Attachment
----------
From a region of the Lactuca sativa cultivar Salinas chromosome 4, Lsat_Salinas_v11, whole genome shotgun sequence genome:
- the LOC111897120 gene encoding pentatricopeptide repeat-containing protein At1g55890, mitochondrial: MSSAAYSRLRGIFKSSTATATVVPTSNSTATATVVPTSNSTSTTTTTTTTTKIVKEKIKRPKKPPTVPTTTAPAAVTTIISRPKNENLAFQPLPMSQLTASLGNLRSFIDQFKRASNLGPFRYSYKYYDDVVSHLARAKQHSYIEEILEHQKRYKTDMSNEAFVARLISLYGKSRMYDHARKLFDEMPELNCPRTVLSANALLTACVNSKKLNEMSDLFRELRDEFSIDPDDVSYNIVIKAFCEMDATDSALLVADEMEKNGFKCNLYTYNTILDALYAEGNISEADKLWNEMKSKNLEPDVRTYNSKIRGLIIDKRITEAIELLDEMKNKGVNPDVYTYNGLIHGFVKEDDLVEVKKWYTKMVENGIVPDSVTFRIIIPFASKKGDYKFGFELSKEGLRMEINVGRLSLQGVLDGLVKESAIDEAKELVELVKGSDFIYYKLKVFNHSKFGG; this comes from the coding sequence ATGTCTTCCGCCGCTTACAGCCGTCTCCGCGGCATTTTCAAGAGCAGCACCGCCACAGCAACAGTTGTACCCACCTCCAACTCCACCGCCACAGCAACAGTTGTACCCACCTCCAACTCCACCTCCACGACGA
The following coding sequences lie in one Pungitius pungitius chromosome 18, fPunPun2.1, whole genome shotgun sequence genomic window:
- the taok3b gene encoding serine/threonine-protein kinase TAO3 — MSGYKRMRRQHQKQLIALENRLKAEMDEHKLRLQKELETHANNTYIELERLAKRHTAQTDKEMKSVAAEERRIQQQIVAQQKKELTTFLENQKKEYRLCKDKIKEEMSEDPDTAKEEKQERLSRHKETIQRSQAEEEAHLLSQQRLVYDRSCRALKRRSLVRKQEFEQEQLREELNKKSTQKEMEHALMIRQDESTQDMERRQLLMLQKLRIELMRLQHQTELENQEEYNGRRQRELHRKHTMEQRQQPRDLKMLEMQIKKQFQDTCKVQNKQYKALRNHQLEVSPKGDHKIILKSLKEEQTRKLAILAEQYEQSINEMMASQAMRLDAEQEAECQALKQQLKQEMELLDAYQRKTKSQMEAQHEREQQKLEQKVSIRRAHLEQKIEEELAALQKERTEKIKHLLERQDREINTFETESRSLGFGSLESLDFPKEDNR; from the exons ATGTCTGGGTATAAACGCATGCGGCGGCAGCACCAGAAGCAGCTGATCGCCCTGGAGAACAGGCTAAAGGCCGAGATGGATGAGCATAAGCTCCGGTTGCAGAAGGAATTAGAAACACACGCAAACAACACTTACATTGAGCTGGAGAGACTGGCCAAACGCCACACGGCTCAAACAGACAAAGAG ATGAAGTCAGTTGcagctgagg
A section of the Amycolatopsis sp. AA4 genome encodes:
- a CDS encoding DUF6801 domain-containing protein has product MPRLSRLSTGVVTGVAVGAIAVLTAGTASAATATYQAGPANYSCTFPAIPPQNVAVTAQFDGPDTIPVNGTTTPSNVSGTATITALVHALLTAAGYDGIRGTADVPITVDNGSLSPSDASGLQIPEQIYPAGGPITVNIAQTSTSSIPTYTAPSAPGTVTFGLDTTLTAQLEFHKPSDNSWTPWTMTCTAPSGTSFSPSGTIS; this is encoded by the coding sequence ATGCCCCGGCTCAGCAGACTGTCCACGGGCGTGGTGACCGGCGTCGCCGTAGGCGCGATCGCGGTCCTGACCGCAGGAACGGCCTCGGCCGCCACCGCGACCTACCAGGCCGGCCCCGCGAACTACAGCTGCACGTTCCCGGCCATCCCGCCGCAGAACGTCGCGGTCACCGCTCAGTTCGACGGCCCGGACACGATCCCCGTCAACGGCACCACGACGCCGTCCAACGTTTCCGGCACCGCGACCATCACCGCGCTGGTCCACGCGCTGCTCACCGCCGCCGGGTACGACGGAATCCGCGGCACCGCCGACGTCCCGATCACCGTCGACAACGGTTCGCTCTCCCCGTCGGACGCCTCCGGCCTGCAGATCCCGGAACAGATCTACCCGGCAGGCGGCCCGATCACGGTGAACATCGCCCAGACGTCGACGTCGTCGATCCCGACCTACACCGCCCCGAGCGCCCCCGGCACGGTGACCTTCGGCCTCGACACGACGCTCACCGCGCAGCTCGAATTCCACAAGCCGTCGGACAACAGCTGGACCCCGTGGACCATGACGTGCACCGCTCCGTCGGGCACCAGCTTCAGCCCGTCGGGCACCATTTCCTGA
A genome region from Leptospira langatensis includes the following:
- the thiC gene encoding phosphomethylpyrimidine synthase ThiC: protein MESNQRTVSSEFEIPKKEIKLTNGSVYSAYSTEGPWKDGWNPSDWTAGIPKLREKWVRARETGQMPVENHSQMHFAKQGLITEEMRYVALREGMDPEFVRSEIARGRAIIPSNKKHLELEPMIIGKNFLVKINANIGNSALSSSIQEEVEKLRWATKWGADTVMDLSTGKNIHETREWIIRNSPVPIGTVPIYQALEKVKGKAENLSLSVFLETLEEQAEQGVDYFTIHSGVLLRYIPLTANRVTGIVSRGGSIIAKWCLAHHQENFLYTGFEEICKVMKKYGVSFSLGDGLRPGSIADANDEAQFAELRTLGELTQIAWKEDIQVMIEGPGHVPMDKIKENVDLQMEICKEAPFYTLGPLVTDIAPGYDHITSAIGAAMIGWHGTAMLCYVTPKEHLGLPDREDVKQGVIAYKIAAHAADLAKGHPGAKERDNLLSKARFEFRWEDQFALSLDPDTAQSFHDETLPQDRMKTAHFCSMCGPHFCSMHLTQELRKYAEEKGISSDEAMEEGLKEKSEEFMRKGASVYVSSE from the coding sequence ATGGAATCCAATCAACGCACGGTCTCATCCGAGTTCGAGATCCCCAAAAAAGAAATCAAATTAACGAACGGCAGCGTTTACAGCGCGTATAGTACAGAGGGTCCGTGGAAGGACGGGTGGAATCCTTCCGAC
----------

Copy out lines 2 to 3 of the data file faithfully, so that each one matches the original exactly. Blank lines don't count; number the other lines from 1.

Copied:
- the LOC111897120 gene encoding pentatricopeptide repeat-containing protein At1g55890, mitochondrial: MSSAAYSRLRGIFKSSTATATVVPTSNSTATATVVPTSNSTSTTTTTTTTTKIVKEKIKRPKKPPTVPTTTAPAAVTTIISRPKNENLAFQPLPMSQLTASLGNLRSFIDQFKRASNLGPFRYSYKYYDDVVSHLARAKQHSYIEEILEHQKRYKTDMSNEAFVARLISLYGKSRMYDHARKLFDEMPELNCPRTVLSANALLTACVNSKKLNEMSDLFRELRDEFSIDPDDVSYNIVIKAFCEMDATDSALLVADEMEKNGFKCNLYTYNTILDALYAEGNISEADKLWNEMKSKNLEPDVRTYNSKIRGLIIDKRITEAIELLDEMKNKGVNPDVYTYNGLIHGFVKEDDLVEVKKWYTKMVENGIVPDSVTFRIIIPFASKKGDYKFGFELSKEGLRMEINVGRLSLQGVLDGLVKESAIDEAKELVELVKGSDFIYYKLKVFNHSKFGG; this comes from the coding sequence ATGTCTTCCGCCGCTTACAGCCGTCTCCGCGGCATTTTCAAGAGCAGCACCGCCACAGCAACAGTTGTACCCACCTCCAACTCCACCGCCACAGCAACAGTTGTACCCACCTCCAACTCCACCTCCACGACGA
The following coding sequences lie in one Pungitius pungitius chromosome 18, fPunPun2.1, whole genome shotgun sequence genomic window: